The Challenge of Requirements

"What is this project about?" That's the million dollar question, but beneath the surface is a complex web of detailed requirements for the project.

This post is about project requirements. I will gear my thoughts around "system requirements", since I am currently working on a highly technical project where system requirements are critical. However, I want to address the difference first - if there is one.

On a highly technical project, the requirements naturally are...technical! The challenge, though, is in connecting to the things that are operational - and disciplining the whole ecosystem of the project around that scope.

Here are only some of the challenges in doing this:

  1. Certain things are already developed while others are undeveloped. Technical readiness, though, is only one input to priorities and scope.
  2. There can be MANY stakeholders...and they need to be prioritized. Stakeholders can have their own agendas, or a peripheral interest...and it is the project manager's job to sort it all out.
  3. Technical thinking needs to be separated from management thinking. For example, technical thinking considers risks only of a technical nature, such as technical glitches. However, there are strictly project management risks, such as shortage of money, lack of synchronization across stakeholders, lack of SMEs, etc.
  4. Technical people are often in management roles, making communication and understanding difficult. This often results from people being promoted to management roles and higher responsibility based on demonstrated technical skill.
  5. In order to maintain momentum on the project, higher level management support is needed. This requires a strong business case for the project that can carry it through times of confusion and questioning.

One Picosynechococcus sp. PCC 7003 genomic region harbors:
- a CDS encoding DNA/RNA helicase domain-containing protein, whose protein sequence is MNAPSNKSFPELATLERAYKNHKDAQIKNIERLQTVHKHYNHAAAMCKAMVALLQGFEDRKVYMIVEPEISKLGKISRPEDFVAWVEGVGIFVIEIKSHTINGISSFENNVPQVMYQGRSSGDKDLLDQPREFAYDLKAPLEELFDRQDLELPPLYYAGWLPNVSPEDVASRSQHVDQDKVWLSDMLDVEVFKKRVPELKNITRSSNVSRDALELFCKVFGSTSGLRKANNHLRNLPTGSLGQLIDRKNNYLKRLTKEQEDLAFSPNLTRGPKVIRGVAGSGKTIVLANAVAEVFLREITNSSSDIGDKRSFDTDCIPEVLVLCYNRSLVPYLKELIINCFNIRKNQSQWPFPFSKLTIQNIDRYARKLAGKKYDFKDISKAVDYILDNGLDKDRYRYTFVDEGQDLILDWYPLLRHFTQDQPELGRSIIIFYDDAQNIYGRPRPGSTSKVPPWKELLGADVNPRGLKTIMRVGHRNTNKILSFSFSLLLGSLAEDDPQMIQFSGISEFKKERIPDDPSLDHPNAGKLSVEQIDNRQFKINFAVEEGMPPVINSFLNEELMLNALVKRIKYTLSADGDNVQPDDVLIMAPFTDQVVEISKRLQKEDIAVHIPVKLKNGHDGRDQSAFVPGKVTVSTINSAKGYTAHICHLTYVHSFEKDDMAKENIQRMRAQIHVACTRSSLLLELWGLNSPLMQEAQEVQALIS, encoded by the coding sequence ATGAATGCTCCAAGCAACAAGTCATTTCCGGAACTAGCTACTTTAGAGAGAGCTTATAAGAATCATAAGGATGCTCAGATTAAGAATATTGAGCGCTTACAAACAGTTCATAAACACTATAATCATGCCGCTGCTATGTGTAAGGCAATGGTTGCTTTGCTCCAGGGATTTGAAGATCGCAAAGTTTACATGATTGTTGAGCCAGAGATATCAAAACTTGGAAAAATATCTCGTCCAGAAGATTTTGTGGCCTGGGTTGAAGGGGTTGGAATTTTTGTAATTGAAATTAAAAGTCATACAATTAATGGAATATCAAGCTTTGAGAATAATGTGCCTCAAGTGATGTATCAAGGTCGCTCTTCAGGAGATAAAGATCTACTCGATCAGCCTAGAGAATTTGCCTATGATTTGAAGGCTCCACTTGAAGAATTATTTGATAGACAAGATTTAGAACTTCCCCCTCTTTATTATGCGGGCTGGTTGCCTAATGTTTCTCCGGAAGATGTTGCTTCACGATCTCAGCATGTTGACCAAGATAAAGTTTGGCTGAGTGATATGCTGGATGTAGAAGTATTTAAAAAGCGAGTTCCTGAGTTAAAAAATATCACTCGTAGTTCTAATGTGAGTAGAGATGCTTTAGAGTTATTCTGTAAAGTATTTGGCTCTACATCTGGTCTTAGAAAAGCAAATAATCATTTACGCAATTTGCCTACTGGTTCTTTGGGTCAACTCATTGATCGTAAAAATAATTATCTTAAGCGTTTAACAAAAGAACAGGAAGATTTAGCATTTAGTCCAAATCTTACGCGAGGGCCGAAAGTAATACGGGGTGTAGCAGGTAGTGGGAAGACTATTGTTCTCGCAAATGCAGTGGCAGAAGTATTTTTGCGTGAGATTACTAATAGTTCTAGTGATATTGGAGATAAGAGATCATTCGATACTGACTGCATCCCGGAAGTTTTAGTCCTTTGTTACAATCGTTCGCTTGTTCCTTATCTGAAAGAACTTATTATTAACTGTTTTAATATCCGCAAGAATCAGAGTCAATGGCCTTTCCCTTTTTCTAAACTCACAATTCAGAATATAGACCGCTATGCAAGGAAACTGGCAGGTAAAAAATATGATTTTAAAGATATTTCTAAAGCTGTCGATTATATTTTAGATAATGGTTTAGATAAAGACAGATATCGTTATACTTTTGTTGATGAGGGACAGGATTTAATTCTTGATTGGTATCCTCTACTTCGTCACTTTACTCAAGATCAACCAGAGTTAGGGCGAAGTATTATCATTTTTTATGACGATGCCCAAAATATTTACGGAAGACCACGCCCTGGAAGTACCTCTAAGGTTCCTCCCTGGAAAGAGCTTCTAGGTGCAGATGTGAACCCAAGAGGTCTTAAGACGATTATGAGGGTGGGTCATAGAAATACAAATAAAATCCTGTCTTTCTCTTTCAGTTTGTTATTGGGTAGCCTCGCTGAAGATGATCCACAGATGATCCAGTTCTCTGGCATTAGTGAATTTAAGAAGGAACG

So how do approach all of these challenges and more?

A great approach, I find, is the project management concept of progressive elaboration, which I first learned when I was preparing for my PMP exam. In short, we acknowledge that not all of the requirements are available up front. Therefore, a lot of the project management work focuses on gaining clarity, as the project progresses, on the requirements for the project.

Progressive elaboration requires a clear high level understanding form the beginning. With that understanding and agreement among the stakeholders, you can move the project forward and elaborate on requirements at deeper and deeper levels, as they become clear. However, it is critical that you have clarity up front, at least at a high level, of the vision for the project.

As you and the team feel your way through to great levels of clarity, everything requirement that arises needs to "qualify" based on connection to this highest level of vision for the project. It it does not, and stakeholders still want it, it should be considered to be out of scope, and therefore a change of scope is required. Otherwise, it should be discarded, or if it fits within the scope, it is added as a new point of clarity that is within the scope, vision, and purpose of the project.

The more technically complex your project, the more you will need to allow progressive elaboration of the requirements take place. Accept that you will not and cannot know all of the requirements up front, and therefore you need to plan to allow those requirements to unfold as the project progresses. You can best manage this processor if you clearly establish higher level requirements that set the scope of the lower level requirements that will unfold. Your work will be in providing discipline to the greater project team in this evolving requirements definition process.

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